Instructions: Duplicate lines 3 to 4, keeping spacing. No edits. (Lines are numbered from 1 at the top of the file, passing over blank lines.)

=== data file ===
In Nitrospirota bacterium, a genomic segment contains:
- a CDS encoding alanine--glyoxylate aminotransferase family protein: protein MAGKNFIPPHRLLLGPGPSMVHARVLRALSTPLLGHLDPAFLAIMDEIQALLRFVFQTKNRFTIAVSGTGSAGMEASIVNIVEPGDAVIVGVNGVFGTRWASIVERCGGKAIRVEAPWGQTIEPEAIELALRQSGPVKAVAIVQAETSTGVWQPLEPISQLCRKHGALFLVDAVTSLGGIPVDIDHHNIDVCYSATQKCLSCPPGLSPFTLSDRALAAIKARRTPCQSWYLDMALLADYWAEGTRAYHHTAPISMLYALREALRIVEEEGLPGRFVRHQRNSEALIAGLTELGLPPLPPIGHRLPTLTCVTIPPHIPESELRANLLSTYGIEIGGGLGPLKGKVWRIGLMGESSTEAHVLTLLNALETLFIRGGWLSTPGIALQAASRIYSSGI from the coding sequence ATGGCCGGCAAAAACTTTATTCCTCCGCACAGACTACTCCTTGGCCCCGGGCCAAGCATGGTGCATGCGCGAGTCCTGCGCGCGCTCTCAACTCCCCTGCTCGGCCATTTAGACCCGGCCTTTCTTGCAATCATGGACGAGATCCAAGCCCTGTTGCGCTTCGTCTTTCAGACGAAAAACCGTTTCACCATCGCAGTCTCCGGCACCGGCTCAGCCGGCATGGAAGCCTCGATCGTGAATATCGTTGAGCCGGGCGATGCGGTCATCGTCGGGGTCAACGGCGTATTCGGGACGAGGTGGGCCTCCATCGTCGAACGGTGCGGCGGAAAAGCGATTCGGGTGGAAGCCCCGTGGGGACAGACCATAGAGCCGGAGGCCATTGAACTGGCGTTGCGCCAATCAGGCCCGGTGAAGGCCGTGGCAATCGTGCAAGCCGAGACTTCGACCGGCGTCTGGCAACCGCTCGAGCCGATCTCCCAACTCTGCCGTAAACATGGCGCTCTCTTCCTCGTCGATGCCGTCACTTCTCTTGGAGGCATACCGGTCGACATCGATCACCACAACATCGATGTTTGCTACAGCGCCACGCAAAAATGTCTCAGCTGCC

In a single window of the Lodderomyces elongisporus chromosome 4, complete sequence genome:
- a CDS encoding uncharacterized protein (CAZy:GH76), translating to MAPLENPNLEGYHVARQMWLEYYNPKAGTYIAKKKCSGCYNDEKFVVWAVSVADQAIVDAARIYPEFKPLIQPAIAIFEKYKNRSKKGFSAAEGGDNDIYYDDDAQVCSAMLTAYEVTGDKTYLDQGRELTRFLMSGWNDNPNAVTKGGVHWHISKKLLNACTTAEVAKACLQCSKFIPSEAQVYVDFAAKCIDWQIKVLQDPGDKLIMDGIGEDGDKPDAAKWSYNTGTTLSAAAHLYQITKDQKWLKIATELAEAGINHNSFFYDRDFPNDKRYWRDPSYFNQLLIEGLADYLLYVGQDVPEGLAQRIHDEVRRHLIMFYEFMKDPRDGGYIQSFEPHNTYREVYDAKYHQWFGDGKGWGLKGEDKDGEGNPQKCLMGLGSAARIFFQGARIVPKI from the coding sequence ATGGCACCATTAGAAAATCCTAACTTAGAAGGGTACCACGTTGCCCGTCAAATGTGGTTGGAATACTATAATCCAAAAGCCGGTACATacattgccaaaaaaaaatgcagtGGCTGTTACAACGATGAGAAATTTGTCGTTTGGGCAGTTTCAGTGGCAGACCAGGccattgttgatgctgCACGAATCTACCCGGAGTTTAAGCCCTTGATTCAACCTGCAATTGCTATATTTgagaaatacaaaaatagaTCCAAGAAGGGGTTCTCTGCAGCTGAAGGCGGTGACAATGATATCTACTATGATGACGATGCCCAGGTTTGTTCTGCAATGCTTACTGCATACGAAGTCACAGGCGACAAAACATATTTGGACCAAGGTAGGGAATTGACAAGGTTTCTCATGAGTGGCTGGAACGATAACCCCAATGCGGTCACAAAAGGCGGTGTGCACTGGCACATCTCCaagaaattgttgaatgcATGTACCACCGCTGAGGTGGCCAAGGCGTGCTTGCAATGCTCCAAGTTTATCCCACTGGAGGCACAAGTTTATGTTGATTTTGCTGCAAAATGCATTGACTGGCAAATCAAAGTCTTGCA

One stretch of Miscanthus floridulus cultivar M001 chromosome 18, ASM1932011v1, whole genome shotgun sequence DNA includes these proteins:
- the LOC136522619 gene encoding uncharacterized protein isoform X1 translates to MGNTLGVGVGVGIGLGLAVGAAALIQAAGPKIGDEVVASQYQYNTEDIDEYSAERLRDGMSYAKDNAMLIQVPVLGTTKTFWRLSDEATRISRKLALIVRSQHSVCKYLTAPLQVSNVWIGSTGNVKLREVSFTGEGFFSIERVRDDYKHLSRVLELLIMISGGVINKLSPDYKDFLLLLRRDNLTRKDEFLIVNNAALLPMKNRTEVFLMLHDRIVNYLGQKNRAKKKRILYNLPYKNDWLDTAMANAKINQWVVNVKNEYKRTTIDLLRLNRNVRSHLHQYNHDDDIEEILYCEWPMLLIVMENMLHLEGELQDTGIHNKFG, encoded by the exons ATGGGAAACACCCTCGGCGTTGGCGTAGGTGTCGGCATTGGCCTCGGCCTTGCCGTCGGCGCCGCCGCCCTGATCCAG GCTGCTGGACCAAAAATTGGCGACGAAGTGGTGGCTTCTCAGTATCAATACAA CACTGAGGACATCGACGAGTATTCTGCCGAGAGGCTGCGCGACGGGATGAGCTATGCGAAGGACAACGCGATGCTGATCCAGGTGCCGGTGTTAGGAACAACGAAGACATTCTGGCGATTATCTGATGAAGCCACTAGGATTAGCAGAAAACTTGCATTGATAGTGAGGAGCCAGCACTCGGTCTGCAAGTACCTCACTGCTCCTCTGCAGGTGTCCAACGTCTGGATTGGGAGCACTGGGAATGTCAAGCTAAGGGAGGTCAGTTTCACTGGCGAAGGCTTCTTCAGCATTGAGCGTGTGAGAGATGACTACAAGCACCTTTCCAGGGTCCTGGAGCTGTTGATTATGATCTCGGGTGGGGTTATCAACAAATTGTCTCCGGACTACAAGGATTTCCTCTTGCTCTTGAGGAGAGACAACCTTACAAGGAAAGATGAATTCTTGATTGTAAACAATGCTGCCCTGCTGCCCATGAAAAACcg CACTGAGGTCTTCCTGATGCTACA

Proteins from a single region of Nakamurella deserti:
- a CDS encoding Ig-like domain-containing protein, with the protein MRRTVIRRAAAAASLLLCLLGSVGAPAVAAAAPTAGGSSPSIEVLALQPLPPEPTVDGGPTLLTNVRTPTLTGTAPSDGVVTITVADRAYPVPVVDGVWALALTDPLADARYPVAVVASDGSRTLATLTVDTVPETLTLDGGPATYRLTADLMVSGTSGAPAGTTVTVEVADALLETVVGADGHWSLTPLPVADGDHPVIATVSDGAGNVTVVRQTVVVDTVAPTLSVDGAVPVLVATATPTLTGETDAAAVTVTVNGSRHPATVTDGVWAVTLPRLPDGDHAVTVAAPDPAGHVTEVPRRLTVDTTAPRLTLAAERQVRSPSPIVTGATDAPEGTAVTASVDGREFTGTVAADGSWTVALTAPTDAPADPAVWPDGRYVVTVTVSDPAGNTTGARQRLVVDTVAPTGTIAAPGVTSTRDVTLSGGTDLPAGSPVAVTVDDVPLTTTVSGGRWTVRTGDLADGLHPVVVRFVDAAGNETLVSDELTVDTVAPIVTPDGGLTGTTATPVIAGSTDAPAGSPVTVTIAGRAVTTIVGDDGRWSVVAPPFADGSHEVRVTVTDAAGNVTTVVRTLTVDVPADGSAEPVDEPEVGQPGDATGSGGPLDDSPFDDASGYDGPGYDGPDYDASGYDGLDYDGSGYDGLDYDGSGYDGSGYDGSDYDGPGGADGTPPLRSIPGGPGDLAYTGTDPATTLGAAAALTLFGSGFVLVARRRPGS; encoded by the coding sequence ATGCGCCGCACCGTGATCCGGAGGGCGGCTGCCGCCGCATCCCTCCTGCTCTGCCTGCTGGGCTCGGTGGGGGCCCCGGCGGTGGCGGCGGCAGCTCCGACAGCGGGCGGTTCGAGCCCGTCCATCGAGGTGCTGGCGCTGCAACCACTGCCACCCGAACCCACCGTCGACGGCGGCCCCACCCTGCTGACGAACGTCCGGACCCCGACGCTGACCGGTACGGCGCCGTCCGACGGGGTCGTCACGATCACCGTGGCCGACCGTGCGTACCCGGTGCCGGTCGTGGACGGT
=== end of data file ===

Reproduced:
In a single window of the Lodderomyces elongisporus chromosome 4, complete sequence genome:
- a CDS encoding uncharacterized protein (CAZy:GH76), translating to MAPLENPNLEGYHVARQMWLEYYNPKAGTYIAKKKCSGCYNDEKFVVWAVSVADQAIVDAARIYPEFKPLIQPAIAIFEKYKNRSKKGFSAAEGGDNDIYYDDDAQVCSAMLTAYEVTGDKTYLDQGRELTRFLMSGWNDNPNAVTKGGVHWHISKKLLNACTTAEVAKACLQCSKFIPSEAQVYVDFAAKCIDWQIKVLQDPGDKLIMDGIGEDGDKPDAAKWSYNTGTTLSAAAHLYQITKDQKWLKIATELAEAGINHNSFFYDRDFPNDKRYWRDPSYFNQLLIEGLADYLLYVGQDVPEGLAQRIHDEVRRHLIMFYEFMKDPRDGGYIQSFEPHNTYREVYDAKYHQWFGDGKGWGLKGEDKDGEGNPQKCLMGLGSAARIFFQGARIVPKI from the coding sequence ATGGCACCATTAGAAAATCCTAACTTAGAAGGGTACCACGTTGCCCGTCAAATGTGGTTGGAATACTATAATCCAAAAGCCGGTACATacattgccaaaaaaaaatgcagtGGCTGTTACAACGATGAGAAATTTGTCGTTTGGGCAGTTTCAGTGGCAGACCAGGccattgttgatgctgCACGAATCTACCCGGAGTTTAAGCCCTTGATTCAACCTGCAATTGCTATATTTgagaaatacaaaaatagaTCCAAGAAGGGGTTCTCTGCAGCTGAAGGCGGTGACAATGATATCTACTATGATGACGATGCCCAGGTTTGTTCTGCAATGCTTACTGCATACGAAGTCACAGGCGACAAAACATATTTGGACCAAGGTAGGGAATTGACAAGGTTTCTCATGAGTGGCTGGAACGATAACCCCAATGCGGTCACAAAAGGCGGTGTGCACTGGCACATCTCCaagaaattgttgaatgcATGTACCACCGCTGAGGTGGCCAAGGCGTGCTTGCAATGCTCCAAGTTTATCCCACTGGAGGCACAAGTTTATGTTGATTTTGCTGCAAAATGCATTGACTGGCAAATCAAAGTCTTGCA